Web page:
Roger Stone case: judge orders phone hearing after prosecutors quit – report
The judge presiding over the case of Donald Trump ally Roger Stone has reportedly ordered both sides to participate in a conference call on Tuesday.
US District Court Judge Amy Berman Jackson issued the order for the phone hearing on Sunday, according to Politico. Stone, 67, is the sixth former Trump aide to be convicted in cases prompted by Robert Mueller’s Russia investigation.
It follows a tumultuous week for US justice in which all four lawyers in the prosecution team, Aaron Zelinsky, Jonathan Kravis, Adam Jed and Michael Marando, resigned from the case in protest after their sentencing recommendation of seven to nine years was overruled by the Justice Department.
In their court filing on Monday prosecutors had argued that Stone – who was found guilty in November of seven crimes including obstruction of justice, witness tampering and lying to Congress – has showed “contempt for this court and the rule of law”.
But the following day Trump claimed in a tweet: “The real crimes were on the other side, as nothing happens to them. Cannot allow this miscarriage of justice!”
Hours later, on Tuesday afternoon, a new court filing was released, proposing that the sentence guidelines for Stone be cut.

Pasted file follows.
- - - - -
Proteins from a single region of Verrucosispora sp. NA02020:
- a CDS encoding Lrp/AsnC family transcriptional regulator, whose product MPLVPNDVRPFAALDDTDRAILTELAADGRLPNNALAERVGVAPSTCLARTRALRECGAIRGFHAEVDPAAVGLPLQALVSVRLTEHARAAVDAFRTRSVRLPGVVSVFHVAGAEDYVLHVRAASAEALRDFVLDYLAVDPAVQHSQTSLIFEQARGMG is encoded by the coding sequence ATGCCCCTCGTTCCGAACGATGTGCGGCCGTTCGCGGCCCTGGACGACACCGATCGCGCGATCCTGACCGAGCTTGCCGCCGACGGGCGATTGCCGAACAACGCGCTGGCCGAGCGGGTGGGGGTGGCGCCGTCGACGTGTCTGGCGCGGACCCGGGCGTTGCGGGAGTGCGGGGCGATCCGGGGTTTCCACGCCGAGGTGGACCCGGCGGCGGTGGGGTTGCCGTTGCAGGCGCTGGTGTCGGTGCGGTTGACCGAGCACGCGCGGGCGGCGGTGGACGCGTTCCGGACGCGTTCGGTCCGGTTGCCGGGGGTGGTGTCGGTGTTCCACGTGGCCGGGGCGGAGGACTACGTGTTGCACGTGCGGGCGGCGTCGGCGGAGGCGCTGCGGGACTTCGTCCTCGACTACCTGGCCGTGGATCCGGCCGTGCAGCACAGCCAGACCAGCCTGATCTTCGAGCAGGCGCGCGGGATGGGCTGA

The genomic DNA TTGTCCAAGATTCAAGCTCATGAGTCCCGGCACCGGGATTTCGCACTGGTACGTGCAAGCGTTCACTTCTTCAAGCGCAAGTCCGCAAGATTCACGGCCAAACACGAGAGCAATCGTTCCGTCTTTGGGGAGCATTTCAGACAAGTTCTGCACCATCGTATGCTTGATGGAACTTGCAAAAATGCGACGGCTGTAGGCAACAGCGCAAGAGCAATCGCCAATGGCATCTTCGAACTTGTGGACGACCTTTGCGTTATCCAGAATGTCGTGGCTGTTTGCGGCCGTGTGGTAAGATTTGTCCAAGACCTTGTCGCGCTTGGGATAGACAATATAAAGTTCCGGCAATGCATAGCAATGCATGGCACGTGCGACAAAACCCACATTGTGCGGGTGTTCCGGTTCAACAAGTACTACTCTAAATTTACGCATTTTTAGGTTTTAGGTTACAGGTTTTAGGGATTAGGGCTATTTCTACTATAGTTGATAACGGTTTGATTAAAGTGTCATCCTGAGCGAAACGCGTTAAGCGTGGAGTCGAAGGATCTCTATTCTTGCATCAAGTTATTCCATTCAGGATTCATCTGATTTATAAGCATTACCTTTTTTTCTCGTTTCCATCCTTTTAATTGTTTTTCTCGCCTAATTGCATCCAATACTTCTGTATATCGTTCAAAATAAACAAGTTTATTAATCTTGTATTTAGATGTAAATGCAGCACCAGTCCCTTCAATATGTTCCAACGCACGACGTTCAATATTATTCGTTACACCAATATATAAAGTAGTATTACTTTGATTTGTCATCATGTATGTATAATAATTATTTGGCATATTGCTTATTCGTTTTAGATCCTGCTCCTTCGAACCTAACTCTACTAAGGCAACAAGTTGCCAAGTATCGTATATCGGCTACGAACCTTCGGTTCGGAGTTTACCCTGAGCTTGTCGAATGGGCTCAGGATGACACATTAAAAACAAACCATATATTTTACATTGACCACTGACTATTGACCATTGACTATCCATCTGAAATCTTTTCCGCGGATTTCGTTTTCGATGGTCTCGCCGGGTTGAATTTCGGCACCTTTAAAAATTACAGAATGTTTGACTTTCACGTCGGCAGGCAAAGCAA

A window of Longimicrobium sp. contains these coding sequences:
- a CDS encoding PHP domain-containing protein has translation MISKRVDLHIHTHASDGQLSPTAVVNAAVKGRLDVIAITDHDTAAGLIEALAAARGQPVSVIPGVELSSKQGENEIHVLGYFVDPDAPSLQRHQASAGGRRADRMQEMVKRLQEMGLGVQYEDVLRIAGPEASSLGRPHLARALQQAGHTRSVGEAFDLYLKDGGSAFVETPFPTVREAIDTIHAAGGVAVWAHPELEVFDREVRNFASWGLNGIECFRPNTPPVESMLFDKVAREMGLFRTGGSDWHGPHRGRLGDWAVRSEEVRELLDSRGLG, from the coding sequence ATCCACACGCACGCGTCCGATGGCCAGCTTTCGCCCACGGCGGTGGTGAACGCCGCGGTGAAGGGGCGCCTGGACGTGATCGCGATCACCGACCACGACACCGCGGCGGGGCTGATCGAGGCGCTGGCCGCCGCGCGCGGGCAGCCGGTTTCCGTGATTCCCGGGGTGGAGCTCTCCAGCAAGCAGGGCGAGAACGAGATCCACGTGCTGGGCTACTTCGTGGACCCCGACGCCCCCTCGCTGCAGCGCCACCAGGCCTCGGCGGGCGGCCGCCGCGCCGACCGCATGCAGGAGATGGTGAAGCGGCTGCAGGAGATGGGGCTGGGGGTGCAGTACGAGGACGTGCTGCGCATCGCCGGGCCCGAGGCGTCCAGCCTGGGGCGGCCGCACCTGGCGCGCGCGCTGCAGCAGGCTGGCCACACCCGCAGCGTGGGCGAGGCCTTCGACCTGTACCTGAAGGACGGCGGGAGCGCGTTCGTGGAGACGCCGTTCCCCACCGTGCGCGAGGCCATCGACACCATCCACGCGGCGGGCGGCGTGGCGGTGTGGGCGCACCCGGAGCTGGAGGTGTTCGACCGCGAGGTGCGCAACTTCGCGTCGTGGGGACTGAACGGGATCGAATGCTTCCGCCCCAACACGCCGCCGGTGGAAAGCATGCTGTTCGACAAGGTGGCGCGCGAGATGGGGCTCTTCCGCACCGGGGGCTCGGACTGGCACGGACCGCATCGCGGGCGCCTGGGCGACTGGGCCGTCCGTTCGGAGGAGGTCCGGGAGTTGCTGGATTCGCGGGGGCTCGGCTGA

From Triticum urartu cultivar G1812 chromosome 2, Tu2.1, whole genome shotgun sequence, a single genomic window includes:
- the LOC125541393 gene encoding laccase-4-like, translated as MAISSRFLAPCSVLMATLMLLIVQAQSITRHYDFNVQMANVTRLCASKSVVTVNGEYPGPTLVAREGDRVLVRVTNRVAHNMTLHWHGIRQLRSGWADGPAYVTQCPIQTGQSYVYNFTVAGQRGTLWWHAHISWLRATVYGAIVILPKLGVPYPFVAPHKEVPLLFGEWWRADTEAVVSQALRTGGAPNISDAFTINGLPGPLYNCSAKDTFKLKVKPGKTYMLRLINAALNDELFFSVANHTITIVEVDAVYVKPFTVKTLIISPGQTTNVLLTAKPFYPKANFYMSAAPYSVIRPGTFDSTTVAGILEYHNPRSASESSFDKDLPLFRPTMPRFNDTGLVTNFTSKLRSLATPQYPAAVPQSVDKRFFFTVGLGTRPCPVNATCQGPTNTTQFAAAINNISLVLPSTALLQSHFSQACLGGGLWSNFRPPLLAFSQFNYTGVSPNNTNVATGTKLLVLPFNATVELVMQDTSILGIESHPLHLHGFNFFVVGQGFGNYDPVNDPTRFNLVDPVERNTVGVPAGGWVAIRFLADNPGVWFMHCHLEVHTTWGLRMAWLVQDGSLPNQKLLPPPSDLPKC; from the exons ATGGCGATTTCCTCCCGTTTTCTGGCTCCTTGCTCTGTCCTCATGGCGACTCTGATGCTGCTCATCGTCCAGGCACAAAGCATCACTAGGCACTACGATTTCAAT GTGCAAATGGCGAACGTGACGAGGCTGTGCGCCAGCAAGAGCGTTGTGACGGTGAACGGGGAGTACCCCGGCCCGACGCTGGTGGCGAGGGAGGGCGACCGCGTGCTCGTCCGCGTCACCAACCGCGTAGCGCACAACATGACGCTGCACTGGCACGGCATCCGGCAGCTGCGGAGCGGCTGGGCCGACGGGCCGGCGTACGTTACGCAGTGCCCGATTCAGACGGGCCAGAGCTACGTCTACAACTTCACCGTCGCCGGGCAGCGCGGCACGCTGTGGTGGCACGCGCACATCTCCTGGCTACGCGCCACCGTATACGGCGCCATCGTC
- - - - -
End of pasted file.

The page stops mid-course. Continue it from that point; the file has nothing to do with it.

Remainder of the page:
The intervention has prompted Democrats to request an independent investigation and over 1,000 former US justice department officials calling on attorney general William Barr to resign.
Barr, a Trump loyalist, claimed in an interview with ABC News last week that the president’s tweets were “making it impossible for me to do my job”.
Meanwhile, defense attorneys for Stone last week filed a second motion for a new trial. The first was rejected by Jackson last year.
Stone is due to be sentenced in Washington on Thursday morning but, following last week’s developments, it is unclear whether or not Jackson will continue as planned.
On Friday the judge issued an order for the government to respond to the new sealed trial motion by midnight on Tuesday.
Judge Jackson’s chambers did not respond to the Guardian’s request for comment.